11 Words Invented By Italian-Americans
Stories of finding hope in a foreign land, of cardboard suitcases and the scent of yellowing documents — most Italians have at least one relative who emigrated to a foreign country or even to another continent, like those who came to the United States in the late 19th and early 20th centuries. After arriving in America and enduring the tough selection process at Ellis Island, these immigrants found themselves wandering the streets of Manhattan, amazed and wide-eyed as they took in the skyscrapers and traffic surrounding them (and all without understanding a single word of the language or the customs of this foreign land). The Italian-American slang we’ve come to know and love would not exist without this initial homecoming.
Little by little, new American words started to become part of their everyday lives, infiltrating their Italian way of life, intermingling with the various Italian regional dialects, and ultimately bringing heart and soul to the streets of Little Italy. Years later, these continue to form an essential part of the Italian stereotype, something that can clearly be seen in famous films such as The Godfather.
Here are just a few examples of commonly used Italian-American slang — all of which are still used today by the children and grandchildren of this first generation of immigrants.
11 Of The Best Examples Of Italian-American Slang
You may be familiar with the famous Italian film Sciuscià, by Vittorio De Sica, the one that conjures images of a young boy with sad eyes working as a shoe-shiner on the streets of Rome. But are you aware of the origin of the film’s title? Sciuscià is simply the Italianization of the term “shoe shine.”
This strange word, which may seem like the name of some kind of obscure cheese, is actually a derivative of the phrase “Hurry up!” (Sbrigati! in proper Italian). Who knows what the first Italian immigrants would have thought the first time they heard this!
Vascinga mascina/vachiuma clina
No, we’re not talking about characters from a Japanese anime series — despite any similarity between these words and the names of famous fictional figures like Godzilla or Mazinga Z, these words actually refer to household appliances! Clearly, the dear inhabitants of Mulberry Street decided to refer to such objects in their own special ways, often without bothering to check the spelling first. That’s why the typical Italian-American housewife would clean the house with the vachiuma clina (vacuum cleaner, or aspirapolvere in proper Italian), and then use the vascinga mascina (washing machine, or lavatrice) to do the laundry.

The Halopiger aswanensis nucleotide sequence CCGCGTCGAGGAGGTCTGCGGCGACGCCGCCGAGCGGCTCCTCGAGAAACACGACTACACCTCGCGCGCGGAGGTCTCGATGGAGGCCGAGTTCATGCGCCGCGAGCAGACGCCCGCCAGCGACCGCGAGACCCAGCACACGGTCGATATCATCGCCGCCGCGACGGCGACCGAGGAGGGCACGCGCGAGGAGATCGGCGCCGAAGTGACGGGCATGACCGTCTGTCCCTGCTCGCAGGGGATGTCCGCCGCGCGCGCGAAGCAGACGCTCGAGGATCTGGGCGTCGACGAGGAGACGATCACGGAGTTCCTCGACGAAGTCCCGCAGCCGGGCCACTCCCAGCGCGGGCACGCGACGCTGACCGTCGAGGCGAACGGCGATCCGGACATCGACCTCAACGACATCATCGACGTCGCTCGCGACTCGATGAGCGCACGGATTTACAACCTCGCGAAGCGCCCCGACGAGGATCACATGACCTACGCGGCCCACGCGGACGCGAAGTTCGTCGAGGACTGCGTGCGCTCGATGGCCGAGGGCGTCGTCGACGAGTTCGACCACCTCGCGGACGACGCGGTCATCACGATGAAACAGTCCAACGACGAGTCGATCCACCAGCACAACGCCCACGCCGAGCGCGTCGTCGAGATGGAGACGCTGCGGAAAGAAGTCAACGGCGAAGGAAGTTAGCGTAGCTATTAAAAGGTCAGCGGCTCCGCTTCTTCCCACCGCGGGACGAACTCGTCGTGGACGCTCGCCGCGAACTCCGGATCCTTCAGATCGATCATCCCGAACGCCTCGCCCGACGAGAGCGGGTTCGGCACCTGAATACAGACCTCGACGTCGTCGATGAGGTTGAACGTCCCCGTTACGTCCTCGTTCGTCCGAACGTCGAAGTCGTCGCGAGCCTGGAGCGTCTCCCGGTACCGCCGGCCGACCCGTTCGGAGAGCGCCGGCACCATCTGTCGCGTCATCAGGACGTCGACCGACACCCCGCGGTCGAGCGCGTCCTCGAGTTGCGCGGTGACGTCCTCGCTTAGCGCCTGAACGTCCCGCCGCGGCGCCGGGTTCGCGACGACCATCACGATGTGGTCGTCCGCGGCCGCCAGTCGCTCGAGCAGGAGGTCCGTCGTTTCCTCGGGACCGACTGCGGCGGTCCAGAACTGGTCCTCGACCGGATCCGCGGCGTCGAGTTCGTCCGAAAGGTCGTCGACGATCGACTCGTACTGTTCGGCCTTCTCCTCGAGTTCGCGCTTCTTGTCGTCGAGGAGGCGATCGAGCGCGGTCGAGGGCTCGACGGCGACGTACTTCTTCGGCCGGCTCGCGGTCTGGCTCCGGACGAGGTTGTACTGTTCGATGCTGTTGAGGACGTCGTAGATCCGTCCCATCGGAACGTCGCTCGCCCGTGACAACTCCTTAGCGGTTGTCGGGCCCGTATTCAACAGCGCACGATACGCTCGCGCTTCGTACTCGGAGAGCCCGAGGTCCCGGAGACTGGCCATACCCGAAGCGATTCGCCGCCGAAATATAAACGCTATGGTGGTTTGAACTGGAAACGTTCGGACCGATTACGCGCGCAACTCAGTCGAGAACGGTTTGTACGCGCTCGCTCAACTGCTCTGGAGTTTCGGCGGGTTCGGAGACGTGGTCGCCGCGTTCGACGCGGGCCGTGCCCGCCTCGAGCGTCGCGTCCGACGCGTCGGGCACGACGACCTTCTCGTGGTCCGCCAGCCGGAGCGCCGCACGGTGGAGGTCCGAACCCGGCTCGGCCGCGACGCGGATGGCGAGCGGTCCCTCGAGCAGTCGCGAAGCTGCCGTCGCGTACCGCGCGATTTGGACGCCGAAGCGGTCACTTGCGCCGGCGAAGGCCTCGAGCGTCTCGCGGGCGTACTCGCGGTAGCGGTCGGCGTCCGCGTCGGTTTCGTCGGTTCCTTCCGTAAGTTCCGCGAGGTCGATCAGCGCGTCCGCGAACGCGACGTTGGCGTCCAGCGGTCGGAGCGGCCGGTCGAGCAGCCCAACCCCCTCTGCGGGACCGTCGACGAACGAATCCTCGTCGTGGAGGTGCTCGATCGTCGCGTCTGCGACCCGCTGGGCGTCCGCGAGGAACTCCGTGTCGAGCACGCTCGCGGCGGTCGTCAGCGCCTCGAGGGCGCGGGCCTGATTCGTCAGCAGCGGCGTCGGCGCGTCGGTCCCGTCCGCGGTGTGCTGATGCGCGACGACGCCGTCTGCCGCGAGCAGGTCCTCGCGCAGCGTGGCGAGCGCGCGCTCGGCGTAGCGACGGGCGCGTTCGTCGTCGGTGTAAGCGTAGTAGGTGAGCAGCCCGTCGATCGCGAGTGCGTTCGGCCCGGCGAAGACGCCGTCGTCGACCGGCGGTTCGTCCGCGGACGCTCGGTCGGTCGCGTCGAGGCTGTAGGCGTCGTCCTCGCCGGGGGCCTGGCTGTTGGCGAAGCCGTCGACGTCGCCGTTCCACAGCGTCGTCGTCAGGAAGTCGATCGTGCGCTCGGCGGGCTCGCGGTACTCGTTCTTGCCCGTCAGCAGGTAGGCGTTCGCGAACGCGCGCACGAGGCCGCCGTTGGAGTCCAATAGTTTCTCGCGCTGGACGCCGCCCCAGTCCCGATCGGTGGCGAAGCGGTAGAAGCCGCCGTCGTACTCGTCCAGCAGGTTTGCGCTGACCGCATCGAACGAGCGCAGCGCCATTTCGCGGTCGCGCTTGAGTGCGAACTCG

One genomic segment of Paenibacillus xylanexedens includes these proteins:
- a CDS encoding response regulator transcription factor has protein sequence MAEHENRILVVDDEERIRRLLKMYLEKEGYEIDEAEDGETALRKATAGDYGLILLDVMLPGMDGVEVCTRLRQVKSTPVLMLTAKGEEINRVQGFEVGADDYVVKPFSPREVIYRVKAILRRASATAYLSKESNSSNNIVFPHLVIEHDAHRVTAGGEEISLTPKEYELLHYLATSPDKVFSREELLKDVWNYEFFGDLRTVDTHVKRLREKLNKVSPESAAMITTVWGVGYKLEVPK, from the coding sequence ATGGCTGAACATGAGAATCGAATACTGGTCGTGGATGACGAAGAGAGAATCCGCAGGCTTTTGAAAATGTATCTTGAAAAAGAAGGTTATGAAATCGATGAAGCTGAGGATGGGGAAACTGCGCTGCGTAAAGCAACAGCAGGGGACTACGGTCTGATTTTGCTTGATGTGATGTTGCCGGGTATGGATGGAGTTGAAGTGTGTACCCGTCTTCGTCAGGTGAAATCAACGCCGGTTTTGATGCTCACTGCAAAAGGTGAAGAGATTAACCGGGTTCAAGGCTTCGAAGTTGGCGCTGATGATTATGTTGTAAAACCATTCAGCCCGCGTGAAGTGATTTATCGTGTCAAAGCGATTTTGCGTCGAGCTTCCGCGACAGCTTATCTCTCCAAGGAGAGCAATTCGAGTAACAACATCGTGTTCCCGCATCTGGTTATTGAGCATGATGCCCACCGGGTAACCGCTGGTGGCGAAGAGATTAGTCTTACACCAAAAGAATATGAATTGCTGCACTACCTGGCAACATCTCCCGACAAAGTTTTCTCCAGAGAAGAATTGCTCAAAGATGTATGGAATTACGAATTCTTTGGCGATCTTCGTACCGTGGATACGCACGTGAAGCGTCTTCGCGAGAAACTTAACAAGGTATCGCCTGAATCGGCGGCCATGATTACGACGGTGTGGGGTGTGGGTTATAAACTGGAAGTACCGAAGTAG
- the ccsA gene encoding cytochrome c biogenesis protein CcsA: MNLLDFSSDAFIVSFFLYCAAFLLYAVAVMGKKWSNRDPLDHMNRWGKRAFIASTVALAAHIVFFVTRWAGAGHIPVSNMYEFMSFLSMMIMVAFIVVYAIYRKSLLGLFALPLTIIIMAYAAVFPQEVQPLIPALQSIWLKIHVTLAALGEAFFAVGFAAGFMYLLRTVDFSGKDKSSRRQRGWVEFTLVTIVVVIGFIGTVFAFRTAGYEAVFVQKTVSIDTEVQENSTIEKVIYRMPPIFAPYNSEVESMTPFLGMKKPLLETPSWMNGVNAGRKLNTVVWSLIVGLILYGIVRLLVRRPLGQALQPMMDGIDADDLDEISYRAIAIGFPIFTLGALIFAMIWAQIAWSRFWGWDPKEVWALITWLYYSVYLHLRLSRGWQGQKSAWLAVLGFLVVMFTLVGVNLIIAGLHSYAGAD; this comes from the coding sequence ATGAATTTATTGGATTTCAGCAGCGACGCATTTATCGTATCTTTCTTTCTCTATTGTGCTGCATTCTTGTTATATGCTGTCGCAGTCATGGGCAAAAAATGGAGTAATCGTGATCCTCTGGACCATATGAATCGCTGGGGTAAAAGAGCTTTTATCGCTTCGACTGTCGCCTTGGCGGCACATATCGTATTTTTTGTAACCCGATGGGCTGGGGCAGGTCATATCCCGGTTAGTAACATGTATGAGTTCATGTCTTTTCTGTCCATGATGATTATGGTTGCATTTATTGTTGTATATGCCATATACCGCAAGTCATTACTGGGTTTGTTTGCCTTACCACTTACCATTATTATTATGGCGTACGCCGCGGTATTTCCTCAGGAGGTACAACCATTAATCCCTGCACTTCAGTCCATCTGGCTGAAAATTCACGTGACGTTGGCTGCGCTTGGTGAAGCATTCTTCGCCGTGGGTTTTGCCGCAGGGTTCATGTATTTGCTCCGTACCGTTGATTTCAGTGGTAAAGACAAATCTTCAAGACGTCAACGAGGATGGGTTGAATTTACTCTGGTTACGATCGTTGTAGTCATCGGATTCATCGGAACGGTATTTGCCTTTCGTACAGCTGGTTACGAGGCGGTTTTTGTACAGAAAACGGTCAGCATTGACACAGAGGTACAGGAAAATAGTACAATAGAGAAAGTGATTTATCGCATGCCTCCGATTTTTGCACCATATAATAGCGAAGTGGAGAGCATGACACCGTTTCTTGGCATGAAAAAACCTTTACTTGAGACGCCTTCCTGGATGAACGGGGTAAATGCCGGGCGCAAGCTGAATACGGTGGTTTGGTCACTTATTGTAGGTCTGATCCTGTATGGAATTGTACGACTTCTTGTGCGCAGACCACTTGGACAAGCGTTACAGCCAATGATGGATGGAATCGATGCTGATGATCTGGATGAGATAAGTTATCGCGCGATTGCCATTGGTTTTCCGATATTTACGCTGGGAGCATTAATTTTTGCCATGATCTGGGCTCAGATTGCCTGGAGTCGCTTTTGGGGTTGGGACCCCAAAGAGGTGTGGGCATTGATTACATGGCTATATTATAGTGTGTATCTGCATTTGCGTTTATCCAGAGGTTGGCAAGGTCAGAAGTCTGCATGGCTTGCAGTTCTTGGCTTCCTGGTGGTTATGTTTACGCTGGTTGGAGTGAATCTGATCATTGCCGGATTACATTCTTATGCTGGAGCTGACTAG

“What am I doing in New York? I started out with a giobba and a bosso, but now I have my very own bisinisse.”
Let’s see if you have any idea what this Italian-American slang might be referring to here. No, it has nothing to do with botany: this person is actually telling his family back in Italy that he got a job (giobba) with a boss (bosso), and now he has managed to start up his own business (or bisinisse).
At first glance, this word may seem to refer to some sort of fruit from Latin America. Try saying it out loud a few times: goomba, gumba, gumbà, CUMPÀ! This is the first example of the “anglification” of a word from an Italian dialect, meaning “buddy” or “comrade.” The Yankees probably would have been quite confused by this one!
Although Italians are famous across the world for their cuisine, in this case, food has nothing to do with the word. The actual meaning of this “culinary” mispronunciation is none other than one of New York City’s most famous boroughs: Brooklyn! It’s funny to imagine an Italian housewife hearing about the area on the other side of the bridge, and arbitrarily referring to it as a similar-sounding vegetable that she eats every day!
We know what you’re probably thinking: Isn’t carro the Italian word for “cart” or “wagon?” Well, you’d be right. However, in this case, the Italian-American use of the word carro actually refers to a regular “car” (or automobile in Italian). Imagine the confusion that might arise from an Italian-American going back to Italy, using the word carro, and then not being able to explain why the cars in America are so different from those in Italy!
Wazza mara you?
This is another example of an Italian pronunciation of an English phrase: “What’s the matter with you?” (or rather, Qual è il problema? in Italian). I wonder if our American friends ever wondered who this “Mara” was that all the Italians kept referring to!